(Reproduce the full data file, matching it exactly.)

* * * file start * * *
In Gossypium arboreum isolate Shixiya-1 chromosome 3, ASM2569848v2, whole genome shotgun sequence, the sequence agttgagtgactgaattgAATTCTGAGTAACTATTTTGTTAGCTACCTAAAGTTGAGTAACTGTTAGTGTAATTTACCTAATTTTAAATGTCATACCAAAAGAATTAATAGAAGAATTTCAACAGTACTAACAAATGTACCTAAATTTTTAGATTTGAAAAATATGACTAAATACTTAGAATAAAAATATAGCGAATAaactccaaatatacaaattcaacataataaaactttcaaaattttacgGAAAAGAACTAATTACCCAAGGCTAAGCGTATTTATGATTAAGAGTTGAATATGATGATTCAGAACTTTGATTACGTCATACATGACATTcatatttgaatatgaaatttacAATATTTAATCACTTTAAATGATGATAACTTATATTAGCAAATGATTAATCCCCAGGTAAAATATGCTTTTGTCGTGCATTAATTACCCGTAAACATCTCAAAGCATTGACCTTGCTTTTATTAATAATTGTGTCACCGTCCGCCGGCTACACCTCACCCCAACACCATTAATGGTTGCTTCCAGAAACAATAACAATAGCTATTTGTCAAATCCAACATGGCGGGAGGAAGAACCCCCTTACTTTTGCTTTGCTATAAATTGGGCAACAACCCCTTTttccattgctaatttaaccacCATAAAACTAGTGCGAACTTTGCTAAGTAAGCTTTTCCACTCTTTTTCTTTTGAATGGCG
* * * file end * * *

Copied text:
In Gossypium arboreum isolate Shixiya-1 chromosome 3, ASM2569848v2, whole genome shotgun sequence, the sequence agttgagtgactgaattgAATTCTGAGTAACTATTTTGTTAGCTACCTAAAGTTGAGTAACTGTTAGTGTAATTTACCTAATTTTAAATGTCATACCAAAAGAATTAATAGAAGAATTTCAACAGTACTAACAAATGTACCTAAATTTTTAGATTTGAAAAATATGACTAAATACTTAGAATAAAAATATAGCGAATAaactccaaatatacaaattcaacataataaaactttcaaaattttacgGAAAAGAACTAATTACCCAAGGCTAAGCGTATTTATGATTAAGAGTTGAATATGATGATTCAGAACTTTGATTACGTCATACATGACATTcatatttgaatatgaaatttacAATATTTAATCACTTTAAATGATGATAACTTATATTAGCAAATGATTAATCCCCAGGTAAAATATGCTTTTGTCGTGCATTAATTACCCGTAAACATCTCAAAGCATTGACCTTGCTTTTATTAATAATTGTGTCACCGTCCGCCGGCTACACCTCACCCCAACACCATTAATGGTTGCTTCCAGAAACAATAACAATAGCTATTTGTCAAATCCAACATGGCGGGAGGAAGAACCCCCTTACTTTTGCTTTGCTATAAATTGGGCAACAACCCCTTTttccattgctaatttaaccacCATAAAACTAGTGCGAACTTTGCTAAGTAAGCTTTTCCACTCTTTTTCTTTTGAATGGCG